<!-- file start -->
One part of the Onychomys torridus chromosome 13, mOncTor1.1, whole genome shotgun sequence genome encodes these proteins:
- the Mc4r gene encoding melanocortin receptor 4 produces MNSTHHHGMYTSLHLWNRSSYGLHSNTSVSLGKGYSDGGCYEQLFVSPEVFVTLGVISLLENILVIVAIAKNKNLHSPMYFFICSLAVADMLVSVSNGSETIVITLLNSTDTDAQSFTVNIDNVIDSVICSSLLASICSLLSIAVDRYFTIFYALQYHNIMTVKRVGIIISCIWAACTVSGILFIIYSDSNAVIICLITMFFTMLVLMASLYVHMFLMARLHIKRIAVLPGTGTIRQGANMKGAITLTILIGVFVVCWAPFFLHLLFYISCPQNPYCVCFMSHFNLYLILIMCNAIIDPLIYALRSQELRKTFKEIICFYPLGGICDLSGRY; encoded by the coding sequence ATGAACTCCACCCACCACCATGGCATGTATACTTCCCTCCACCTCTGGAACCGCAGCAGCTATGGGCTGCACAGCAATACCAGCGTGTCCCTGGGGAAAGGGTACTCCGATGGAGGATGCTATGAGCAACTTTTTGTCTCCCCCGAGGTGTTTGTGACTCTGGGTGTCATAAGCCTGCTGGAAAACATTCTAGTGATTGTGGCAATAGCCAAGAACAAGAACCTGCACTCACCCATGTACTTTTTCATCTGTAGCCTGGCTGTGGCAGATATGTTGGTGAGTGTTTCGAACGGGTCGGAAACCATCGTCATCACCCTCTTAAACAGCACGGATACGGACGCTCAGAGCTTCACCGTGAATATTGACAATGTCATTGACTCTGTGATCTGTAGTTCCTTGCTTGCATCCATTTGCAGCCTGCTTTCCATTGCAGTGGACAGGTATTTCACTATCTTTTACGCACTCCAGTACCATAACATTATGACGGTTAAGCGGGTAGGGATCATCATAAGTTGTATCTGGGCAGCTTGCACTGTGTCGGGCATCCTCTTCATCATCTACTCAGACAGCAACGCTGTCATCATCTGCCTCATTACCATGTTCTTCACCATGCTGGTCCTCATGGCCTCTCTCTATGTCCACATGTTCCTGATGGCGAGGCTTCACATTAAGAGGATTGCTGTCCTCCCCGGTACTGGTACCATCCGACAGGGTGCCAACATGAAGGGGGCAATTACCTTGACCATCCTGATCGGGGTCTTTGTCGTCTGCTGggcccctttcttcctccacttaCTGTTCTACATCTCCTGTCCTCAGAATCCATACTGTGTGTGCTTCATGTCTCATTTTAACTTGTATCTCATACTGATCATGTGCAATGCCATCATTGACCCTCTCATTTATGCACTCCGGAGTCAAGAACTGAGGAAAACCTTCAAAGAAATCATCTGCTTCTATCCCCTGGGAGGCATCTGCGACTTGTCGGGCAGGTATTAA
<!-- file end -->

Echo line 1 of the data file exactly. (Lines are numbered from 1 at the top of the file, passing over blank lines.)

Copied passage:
One part of the Onychomys torridus chromosome 13, mOncTor1.1, whole genome shotgun sequence genome encodes these proteins: